We made this recipe again last night for the second time, using two jelly
roll pans and cooking at 425 degrees for about 4 hours. It cooked down
better this way. Thanks for the temperature suggestion!
To Jo in Minnesota: we haven't tried freezing, but we're talking about
For those who missed the recipe or accidentally deleted it, here it is again:
Here's a recipe adapted from "The New Vegetarian Epicure" by Anna Thomas
that we wildly enjoyed this week: (comments are hers)
ROASTED TOMATO SAUCE
For years I thought the simple tomato sauce I made in a skillet, sauteing
garlic and tomatoes in a bit of ol*ve oil, was as easy as it could get, but
this may be even easier. It takes time in the oven, but hardly any work.
More importantly, roasting tomatoes concentrates their flavor to a rich,
dark essence that is a mystical experience for tomato addicts.
4 lbs. very red summer tomatoes (12-16 medium tomatoes)
1 lb. sweet onions
5 large cloves garlic
1 tsp. salt, more to taste
3 Tbs. coarsely chopped fresh basil
Peel the tomatoes in the usual way: Cut a cross in the bottom of each one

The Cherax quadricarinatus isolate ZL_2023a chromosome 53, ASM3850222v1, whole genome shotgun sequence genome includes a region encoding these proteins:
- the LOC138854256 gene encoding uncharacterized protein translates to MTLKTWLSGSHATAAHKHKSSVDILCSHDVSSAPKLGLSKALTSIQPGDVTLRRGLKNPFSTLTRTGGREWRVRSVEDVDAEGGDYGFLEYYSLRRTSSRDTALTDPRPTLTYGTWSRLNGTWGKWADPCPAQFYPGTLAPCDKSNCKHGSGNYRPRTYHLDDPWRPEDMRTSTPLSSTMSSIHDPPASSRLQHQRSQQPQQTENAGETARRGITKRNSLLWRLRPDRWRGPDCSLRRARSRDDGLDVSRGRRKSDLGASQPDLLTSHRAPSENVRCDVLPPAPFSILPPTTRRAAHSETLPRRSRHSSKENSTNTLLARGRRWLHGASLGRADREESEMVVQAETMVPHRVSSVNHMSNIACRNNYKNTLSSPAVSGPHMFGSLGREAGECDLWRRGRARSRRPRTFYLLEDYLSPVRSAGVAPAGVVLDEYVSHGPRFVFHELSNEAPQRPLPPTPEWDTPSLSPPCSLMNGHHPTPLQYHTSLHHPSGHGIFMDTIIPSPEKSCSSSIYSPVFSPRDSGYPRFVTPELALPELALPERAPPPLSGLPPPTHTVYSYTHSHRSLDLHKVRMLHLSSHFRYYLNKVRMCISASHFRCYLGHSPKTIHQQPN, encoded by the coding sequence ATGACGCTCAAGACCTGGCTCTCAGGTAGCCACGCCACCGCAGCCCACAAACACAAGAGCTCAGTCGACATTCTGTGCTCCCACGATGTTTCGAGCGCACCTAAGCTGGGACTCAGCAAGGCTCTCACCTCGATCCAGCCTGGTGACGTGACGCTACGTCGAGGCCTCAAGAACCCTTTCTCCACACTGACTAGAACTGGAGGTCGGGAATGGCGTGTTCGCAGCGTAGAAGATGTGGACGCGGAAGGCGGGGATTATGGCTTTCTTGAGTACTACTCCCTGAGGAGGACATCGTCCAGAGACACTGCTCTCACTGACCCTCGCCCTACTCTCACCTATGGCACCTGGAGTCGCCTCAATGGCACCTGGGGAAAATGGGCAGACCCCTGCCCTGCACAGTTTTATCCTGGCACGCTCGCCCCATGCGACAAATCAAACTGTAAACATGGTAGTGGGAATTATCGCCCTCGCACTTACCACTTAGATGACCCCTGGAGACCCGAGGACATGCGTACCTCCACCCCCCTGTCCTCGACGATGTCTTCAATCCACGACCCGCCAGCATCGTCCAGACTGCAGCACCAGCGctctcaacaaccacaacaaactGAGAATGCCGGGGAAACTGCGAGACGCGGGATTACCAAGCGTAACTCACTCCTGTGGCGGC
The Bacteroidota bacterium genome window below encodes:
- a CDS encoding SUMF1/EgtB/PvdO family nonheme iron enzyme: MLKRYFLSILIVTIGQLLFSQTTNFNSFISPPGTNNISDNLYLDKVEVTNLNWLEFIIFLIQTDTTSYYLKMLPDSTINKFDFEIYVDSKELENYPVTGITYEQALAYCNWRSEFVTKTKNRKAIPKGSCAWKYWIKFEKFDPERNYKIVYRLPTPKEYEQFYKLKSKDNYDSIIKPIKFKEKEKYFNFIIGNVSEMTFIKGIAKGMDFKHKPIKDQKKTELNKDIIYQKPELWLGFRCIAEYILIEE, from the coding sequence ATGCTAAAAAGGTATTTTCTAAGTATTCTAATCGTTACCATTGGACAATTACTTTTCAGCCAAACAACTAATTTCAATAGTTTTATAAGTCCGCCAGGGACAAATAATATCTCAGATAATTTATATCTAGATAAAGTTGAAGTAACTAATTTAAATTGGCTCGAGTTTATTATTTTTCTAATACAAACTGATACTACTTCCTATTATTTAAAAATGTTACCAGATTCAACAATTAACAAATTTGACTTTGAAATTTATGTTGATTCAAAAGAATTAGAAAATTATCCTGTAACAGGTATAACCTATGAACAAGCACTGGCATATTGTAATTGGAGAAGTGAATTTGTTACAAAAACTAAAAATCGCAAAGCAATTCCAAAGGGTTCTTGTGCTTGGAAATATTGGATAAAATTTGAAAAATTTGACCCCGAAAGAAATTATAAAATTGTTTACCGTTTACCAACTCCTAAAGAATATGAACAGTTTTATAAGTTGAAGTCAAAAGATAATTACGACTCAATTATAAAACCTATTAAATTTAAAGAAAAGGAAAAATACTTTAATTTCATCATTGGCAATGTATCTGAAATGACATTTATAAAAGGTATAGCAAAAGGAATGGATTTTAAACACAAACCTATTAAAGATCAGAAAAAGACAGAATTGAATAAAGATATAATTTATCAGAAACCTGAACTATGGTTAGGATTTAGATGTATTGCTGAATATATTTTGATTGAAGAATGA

with a sharp knife and put them in boiling water for one minute. Remove
them from the hot water directly into cold water, then slip off their skins
and trim them over a bowl, catching all the juice.
Cut the tomatoes into large chunks or wedges. Peel and chop the onions.
Peel and slice the garlic cloves.
Toss together all the ingredients, including the juice of the tomatoes, and
spread it all evenly over a large baking sheet with edges.
Put the tomatoes in a 375 degree oven and roast them for about 2-2 1/2
hours, stirring once after the first hour, then every 30 minutes or so.
Most of the liquid will cook away, and the tomatoes will melt into a soft,
thick, slightly carmelized marmalade. It's wonderful.
Serve this on pasta, with rice, on pizza, with polenta, in soups, in a
quesadilla, in an omelet--alonside anything that goes well with tomatoes.
Makes 2-2 1/2 cups.
Virginia's comments: We cooked this in a (deeper and smaller) lasagna pan
for almost four hours. It still had not cooked down to the quantity Thomas
suggests, but it smelled so good we had to eat it! Yum!!